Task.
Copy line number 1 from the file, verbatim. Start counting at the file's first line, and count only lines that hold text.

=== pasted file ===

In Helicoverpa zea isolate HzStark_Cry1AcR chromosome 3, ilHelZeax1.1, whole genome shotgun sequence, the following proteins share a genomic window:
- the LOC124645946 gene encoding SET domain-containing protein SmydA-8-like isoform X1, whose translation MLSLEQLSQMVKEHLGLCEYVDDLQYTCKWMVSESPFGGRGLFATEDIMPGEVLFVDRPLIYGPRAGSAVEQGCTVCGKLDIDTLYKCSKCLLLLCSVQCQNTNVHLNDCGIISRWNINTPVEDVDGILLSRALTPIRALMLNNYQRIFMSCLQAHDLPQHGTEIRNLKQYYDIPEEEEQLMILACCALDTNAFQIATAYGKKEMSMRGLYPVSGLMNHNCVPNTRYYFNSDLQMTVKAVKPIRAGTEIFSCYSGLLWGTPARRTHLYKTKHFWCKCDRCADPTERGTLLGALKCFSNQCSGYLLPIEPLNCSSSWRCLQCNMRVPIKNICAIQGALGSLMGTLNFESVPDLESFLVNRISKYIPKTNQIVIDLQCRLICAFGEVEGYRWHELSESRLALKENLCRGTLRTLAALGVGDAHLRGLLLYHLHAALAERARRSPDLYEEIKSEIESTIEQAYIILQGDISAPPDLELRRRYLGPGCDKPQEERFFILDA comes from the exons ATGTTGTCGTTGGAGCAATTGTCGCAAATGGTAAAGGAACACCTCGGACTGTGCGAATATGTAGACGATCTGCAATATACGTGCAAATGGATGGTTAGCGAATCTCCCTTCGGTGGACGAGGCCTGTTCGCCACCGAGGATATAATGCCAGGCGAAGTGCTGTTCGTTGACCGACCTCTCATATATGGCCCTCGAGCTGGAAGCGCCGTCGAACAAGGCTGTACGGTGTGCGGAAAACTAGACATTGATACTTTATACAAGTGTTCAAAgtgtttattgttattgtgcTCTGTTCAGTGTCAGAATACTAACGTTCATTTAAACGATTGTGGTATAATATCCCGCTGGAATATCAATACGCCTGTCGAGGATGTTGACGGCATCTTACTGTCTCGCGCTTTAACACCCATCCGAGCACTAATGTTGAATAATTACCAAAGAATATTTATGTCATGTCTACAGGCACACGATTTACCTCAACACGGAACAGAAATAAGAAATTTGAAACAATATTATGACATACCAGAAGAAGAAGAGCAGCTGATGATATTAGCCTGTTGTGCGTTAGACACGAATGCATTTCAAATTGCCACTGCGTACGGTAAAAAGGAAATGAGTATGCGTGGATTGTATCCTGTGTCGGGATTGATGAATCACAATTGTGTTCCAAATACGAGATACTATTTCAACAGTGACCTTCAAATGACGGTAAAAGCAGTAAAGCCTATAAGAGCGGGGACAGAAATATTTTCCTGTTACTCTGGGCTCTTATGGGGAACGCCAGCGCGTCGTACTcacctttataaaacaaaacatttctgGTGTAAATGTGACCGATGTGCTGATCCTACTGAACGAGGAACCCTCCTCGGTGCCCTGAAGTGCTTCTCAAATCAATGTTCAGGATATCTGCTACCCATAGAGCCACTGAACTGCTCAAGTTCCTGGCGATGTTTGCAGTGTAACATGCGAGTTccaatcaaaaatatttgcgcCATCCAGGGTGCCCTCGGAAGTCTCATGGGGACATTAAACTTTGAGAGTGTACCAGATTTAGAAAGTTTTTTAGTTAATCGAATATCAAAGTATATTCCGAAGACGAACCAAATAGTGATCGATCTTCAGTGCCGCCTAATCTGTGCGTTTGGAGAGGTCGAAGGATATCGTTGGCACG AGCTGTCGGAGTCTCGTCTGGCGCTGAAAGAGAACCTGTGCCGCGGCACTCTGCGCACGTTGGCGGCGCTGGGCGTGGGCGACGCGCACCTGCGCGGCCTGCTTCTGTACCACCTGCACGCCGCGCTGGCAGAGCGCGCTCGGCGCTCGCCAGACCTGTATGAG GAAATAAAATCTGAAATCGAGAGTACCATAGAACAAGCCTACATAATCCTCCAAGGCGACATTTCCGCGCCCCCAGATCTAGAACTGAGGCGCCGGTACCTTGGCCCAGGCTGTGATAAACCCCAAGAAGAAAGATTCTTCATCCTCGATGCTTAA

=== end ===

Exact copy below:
In Helicoverpa zea isolate HzStark_Cry1AcR chromosome 3, ilHelZeax1.1, whole genome shotgun sequence, the following proteins share a genomic window: